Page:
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Wrapper generator foundation to wrap C++ for Python and other languages using LLVM.
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C++ Language Interface Foundation (CLIF)

CLIF provides a common foundation for creating C++ wrapper generators for various languages.


It consists of four parts:

  1. Parser
  2. Matcher
  3. Generator
  4. Runtime


The parser converts a language-friendly C++ API description to the language-agnostic internal format and passes it to the Matcher.


The matcher parses selected C++ headers with Clang (LLVM's C++ compiler) and collects type information. That info is passed to the Generator.


The generator emits C++ source code for the wrapper.

The generated wrapper needs to be built according with language extension rules. Usually that wrapper will call into the Runtime.


The runtime C++ library holds type conversion routines that are specific to each target language but are the same for every generated wrapper.

Python CLIF

See complete implementation of a Python wrapper generator in the /python/ subdirectory. Both Python 2 and 3 are supported.



  1. We use CMake, so make sure CMake version 3.5 or later is available. (For example, Debian 8 only has version 3.0, so in that case you'll need to install an up-to-date CMake.)

  2. We use Google protobuf for inter-process communication between the CLIF frontend and backend. Version 3.2.0 or later is required. Please install protobuf for both C++ and Python from source, as we will need some protobuf source code later on.

  3. You must have virtualenv installed.

  4. You must have Subversion installed, so we can fetch LLVM.

  5. You must have pyparsing installed, so we can build protobuf. Use pip install 'pyparsing>=2.2.0' to fetch the correct version.

  6. Make sure pkg-config --libs python works (e.g. install python-dev and pkg-config).


The steps below are in but outlined here for clarification. The install script sets up a Python virtual environment where it installs CLIF.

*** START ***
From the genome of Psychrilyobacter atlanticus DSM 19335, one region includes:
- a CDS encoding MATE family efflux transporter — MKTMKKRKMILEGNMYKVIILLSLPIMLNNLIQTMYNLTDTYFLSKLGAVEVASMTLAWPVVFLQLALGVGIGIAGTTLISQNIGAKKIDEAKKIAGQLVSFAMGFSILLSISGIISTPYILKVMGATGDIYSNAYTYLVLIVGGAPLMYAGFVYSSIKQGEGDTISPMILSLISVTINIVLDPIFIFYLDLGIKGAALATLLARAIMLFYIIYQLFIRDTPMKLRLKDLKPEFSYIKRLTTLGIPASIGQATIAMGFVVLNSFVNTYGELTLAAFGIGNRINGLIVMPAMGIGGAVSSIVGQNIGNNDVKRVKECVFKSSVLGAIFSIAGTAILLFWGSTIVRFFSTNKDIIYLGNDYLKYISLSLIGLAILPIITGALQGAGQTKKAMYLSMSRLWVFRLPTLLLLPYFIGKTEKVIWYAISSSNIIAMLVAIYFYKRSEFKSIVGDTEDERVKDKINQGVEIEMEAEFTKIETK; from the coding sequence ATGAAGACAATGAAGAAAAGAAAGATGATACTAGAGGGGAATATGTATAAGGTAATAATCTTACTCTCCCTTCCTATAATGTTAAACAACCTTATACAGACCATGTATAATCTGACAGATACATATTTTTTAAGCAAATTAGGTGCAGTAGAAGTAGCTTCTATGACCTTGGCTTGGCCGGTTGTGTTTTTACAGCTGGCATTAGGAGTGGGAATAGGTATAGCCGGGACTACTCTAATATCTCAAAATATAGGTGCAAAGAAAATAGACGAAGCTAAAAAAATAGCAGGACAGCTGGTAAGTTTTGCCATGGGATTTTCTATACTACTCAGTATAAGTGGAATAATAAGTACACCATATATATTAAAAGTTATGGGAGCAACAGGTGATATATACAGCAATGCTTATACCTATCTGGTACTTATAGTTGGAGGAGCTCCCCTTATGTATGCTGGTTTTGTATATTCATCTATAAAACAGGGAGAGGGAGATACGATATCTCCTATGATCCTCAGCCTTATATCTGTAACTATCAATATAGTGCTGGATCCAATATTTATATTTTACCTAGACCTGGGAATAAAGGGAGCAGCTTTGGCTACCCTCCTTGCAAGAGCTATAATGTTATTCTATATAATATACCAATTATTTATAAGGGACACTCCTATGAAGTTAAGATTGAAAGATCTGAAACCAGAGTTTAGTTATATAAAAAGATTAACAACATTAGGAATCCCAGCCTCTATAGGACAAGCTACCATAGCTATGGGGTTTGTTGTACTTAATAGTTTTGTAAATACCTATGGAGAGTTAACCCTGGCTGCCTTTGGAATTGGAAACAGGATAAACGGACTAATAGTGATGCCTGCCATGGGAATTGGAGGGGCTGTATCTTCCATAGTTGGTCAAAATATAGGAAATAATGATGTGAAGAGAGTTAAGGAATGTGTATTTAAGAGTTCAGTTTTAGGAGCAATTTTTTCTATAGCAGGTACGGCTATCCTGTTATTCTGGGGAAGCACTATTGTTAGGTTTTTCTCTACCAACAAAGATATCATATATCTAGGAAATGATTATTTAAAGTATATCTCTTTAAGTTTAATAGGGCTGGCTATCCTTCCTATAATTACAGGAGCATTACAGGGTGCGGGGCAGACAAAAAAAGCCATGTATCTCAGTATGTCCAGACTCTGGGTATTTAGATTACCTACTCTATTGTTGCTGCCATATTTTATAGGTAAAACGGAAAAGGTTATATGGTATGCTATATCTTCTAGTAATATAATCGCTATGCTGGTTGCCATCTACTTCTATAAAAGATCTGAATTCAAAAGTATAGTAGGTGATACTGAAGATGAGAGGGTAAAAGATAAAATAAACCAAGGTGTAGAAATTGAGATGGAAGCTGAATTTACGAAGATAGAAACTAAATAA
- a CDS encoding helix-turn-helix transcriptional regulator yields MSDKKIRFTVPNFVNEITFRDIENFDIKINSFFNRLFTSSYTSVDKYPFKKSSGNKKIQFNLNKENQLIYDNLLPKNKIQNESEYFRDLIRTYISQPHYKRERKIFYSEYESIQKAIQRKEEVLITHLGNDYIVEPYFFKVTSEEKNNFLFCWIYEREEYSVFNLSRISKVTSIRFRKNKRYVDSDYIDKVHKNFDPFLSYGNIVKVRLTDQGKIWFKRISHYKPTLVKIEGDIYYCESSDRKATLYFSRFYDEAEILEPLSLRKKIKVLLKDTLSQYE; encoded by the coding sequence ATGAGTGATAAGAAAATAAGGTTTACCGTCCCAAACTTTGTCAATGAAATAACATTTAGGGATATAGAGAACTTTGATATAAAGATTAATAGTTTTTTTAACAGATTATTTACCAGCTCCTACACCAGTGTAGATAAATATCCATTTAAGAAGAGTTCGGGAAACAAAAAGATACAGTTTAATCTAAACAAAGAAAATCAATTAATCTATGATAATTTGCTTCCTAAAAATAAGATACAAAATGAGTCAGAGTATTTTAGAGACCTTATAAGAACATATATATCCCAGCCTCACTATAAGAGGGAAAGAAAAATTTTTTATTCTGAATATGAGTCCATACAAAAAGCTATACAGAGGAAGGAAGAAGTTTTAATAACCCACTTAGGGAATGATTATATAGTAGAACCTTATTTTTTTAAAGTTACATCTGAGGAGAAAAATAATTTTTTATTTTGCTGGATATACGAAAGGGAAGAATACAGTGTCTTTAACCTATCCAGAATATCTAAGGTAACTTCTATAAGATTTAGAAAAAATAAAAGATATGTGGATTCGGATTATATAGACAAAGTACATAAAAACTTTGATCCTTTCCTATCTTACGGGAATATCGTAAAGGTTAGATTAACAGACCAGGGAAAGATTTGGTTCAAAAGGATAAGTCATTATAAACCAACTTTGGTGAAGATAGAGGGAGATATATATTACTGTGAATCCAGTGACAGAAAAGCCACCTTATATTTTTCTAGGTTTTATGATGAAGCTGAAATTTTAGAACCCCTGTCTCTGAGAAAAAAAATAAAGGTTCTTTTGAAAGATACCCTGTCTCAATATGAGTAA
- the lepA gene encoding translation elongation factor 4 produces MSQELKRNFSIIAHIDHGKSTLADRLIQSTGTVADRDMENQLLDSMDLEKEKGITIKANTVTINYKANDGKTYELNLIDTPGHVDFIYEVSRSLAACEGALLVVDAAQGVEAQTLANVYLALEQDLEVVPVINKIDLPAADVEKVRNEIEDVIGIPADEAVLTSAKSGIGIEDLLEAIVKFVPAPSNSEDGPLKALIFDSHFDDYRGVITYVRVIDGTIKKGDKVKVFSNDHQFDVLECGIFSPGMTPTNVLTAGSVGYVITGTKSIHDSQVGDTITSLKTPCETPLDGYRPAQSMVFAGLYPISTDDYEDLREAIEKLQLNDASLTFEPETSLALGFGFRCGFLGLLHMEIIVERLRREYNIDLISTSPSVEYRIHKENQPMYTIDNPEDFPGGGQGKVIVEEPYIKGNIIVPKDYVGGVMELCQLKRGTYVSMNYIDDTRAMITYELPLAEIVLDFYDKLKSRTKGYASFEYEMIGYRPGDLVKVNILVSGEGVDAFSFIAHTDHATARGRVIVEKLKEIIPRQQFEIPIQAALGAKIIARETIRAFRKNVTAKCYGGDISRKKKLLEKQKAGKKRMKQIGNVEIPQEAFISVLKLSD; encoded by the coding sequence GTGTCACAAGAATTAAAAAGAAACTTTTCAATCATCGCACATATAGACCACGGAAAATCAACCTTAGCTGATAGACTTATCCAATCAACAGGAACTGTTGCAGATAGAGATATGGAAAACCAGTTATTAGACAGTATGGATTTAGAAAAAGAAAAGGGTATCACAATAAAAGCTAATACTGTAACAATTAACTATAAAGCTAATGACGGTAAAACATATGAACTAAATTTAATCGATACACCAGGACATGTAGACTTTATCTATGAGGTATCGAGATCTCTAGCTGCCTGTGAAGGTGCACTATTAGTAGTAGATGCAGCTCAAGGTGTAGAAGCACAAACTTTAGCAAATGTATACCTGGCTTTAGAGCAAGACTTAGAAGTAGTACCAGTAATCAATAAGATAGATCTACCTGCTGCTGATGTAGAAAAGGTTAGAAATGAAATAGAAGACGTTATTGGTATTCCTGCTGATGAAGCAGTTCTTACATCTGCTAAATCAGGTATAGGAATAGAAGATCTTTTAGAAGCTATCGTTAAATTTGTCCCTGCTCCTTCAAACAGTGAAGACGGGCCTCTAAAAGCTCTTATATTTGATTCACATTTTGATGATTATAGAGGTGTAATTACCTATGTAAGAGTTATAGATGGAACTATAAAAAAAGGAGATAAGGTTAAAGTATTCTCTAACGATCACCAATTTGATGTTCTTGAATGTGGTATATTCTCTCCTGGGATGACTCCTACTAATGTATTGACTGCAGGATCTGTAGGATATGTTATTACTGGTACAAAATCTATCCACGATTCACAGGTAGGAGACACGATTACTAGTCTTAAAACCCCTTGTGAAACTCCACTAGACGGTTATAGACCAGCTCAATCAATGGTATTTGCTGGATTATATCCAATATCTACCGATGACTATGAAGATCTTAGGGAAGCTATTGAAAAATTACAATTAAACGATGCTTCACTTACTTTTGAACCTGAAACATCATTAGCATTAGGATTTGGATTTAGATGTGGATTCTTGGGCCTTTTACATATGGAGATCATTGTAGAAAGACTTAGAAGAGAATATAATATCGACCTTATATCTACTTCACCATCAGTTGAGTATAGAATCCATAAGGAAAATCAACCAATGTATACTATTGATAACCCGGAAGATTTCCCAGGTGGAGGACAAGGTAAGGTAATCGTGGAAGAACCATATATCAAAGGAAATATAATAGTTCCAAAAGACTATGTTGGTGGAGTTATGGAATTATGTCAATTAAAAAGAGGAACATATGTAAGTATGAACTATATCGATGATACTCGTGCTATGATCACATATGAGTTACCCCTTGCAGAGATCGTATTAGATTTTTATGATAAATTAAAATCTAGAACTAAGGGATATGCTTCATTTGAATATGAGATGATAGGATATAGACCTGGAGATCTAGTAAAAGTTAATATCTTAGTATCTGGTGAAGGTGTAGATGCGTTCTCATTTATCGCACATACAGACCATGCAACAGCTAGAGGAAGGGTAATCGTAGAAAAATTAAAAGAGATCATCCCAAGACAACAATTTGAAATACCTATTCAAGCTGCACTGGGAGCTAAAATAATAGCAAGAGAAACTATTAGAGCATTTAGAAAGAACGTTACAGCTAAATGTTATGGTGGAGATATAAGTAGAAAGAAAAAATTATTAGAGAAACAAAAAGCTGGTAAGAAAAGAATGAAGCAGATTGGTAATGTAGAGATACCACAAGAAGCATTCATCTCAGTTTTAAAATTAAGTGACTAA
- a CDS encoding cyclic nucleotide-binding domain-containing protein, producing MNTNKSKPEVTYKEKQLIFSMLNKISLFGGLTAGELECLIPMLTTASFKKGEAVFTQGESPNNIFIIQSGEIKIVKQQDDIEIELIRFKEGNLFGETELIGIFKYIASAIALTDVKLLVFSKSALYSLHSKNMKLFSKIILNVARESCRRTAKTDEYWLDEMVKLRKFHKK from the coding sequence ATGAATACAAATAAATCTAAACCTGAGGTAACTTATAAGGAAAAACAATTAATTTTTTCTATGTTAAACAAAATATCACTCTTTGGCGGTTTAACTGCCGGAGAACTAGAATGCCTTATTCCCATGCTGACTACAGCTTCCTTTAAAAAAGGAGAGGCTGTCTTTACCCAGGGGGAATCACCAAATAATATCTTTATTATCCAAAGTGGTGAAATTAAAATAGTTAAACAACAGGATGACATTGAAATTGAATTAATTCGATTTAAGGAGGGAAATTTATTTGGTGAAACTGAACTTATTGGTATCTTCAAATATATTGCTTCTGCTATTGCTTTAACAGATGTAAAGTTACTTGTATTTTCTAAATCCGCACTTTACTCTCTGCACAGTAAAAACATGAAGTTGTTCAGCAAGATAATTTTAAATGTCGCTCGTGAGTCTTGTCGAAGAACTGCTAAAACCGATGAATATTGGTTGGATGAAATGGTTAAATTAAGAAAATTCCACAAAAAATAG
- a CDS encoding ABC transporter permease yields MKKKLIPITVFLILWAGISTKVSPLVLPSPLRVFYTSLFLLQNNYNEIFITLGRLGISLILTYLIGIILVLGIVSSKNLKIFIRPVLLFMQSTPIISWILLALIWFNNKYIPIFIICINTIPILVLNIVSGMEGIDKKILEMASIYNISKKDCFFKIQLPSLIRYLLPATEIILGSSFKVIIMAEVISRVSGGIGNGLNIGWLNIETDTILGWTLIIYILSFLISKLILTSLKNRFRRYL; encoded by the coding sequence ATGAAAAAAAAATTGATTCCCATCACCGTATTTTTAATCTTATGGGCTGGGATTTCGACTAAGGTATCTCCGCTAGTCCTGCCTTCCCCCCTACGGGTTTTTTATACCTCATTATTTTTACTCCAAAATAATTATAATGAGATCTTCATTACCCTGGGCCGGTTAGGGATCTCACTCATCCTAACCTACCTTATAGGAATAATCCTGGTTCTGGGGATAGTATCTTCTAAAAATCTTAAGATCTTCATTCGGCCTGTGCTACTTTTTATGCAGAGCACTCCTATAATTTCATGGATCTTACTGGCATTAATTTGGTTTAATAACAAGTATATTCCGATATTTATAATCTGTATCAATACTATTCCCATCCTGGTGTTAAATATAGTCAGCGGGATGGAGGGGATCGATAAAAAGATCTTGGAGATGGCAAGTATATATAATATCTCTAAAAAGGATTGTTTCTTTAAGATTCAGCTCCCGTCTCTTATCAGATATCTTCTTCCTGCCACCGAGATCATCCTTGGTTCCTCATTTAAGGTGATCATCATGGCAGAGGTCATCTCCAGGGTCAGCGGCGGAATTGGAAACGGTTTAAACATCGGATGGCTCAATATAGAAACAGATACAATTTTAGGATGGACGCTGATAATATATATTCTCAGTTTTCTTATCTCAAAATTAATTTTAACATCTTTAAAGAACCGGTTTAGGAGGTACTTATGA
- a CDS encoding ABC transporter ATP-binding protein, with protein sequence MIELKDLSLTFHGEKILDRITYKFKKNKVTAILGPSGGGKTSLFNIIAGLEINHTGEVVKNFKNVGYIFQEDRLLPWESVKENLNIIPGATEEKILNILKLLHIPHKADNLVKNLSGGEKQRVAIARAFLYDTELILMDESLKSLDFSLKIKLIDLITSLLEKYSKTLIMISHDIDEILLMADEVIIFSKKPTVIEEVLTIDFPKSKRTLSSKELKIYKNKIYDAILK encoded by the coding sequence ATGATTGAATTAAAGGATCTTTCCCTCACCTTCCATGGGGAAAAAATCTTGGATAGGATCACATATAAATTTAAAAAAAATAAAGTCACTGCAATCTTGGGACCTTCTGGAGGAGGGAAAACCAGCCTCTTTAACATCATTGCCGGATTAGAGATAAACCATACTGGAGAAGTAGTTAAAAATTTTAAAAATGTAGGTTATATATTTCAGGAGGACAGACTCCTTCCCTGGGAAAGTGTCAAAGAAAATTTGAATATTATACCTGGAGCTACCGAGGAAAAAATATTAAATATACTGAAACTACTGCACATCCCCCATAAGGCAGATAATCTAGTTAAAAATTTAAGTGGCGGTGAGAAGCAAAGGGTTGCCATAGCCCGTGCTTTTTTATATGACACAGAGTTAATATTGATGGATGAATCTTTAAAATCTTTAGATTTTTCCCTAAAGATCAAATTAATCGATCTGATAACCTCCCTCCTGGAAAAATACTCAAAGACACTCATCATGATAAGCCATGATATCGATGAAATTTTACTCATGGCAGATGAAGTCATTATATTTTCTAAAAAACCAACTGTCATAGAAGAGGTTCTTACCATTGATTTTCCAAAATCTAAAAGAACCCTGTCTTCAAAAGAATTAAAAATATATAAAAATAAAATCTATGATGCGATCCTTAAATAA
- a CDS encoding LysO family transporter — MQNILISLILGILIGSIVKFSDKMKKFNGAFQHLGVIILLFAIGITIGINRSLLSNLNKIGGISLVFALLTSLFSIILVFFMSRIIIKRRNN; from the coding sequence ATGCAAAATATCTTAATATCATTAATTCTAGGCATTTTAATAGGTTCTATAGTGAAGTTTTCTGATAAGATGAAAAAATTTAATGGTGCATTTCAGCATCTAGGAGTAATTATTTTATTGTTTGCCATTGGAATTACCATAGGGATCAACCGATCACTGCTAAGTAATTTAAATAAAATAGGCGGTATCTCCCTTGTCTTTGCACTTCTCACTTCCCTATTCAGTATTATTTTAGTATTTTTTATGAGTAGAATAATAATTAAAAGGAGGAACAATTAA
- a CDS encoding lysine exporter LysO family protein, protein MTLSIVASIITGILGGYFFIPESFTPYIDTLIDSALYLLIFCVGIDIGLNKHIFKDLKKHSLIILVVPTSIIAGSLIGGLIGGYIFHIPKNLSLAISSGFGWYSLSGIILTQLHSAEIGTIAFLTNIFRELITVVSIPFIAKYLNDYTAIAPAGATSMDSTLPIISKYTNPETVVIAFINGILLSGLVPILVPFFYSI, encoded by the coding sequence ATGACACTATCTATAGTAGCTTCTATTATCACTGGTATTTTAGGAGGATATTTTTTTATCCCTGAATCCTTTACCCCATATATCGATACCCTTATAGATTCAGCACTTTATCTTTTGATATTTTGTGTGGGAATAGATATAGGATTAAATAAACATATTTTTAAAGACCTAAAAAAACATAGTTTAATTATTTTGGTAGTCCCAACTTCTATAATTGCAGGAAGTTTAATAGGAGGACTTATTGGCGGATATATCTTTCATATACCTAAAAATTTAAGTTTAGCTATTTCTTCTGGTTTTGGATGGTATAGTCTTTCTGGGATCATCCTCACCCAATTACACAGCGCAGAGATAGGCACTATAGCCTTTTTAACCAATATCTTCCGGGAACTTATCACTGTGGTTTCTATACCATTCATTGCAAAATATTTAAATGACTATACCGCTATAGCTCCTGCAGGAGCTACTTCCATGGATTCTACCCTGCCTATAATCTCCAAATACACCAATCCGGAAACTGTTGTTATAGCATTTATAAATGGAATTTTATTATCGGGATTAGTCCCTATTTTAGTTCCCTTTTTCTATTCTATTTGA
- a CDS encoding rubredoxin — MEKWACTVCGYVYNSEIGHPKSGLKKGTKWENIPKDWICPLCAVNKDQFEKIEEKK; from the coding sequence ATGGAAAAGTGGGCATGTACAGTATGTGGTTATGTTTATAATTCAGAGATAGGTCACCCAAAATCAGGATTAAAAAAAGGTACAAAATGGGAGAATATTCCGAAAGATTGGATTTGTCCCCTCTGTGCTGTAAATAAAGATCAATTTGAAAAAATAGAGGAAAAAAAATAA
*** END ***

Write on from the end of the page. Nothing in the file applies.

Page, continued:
1. Checkout LLVM and Clang source trees (the exact SVN version as specified here is required)

    # We keep it separate of the CLIF tree to avoid pip unwanted copying.
    mkdir $LLVMSRC_DIR
    svn co llvm
    cd llvm/tools
    svn co clang
    ln -sf "$CLIFSRC_DIR/clif" clif
  2. Build and install the CLIF backend. If you use Ninja instead of make your build will go significantly faster. It is used by Chromium, LLVM et al. Look at for the directory setup and proper ...flags... to supply the cmake command here:

    # Builds must be done outside of the LLVM tree.
    mkdir ../../build_matcher
    cd ../../build_matcher
    cmake ...flags... $LLVMSRC_DIR/llvm
    make clif-matcher
    make install

    Replace the cmake and make commands with these to use Ninja:

    cmake -G Ninja ...flags... $LLVMSRC_DIR/llvm
    ninja clif-matcher
    ninja -j 2 install

    If the clif-matcher build target is not found, check that you created the correct llvm/tools/clif symlink in the previous step. The CLIF backend builds as part of an LLVM build.

    If you have more than one Python version installed (eg. python2.7 and python3.6) cmake may have problems finding python libraries for the Python you specified as argument and uses the default Python instead. To help cmake use the correct Python add the following options to the cmake command (substitute the correct path for your system):

    cmake ... \
      -DPYTHON_INCLUDE_DIR="/usr/include/python3.6" \
      -DPYTHON_LIBRARY="/usr/lib/x86_64-linux-gnu/" \
      -DPYTHON_EXECUTABLE="/usr/bin/python3.6" \
      "${CMAKE_G_FLAGS[@]}" "$LLVM_DIR/llvm"

    NOTE: builds only for X86. If you want to build for another architecture, modify it to specify your target architecture, or just remove this restriction (see NOTE in

  3. Get back to your CLIF python checkout and install it using pip.

    cd "$CLIFSRC_DIR"
    cp "$BUILD_DIR/tools/clif/protos/" clif/protos/
    pip install .

That version is guaranteed to work. Older versions likely do not work (they lack some APIs); later versions might work, at your own risk. will build and install CLIF for Python (and LLVM Clang as an internal tool) to your system by default in $HOME/opt/clif and $HOME/opt/clif/clang.

To run Python CLIF use $HOME/opt/clif/bin/pyclif.

Using your newly built pyclif

First, try some examples:

cd ~/opt/clif/examples

Next, read the Python CLIF User Manual.

For more details please refer to:

  1. CLIF Python Primer


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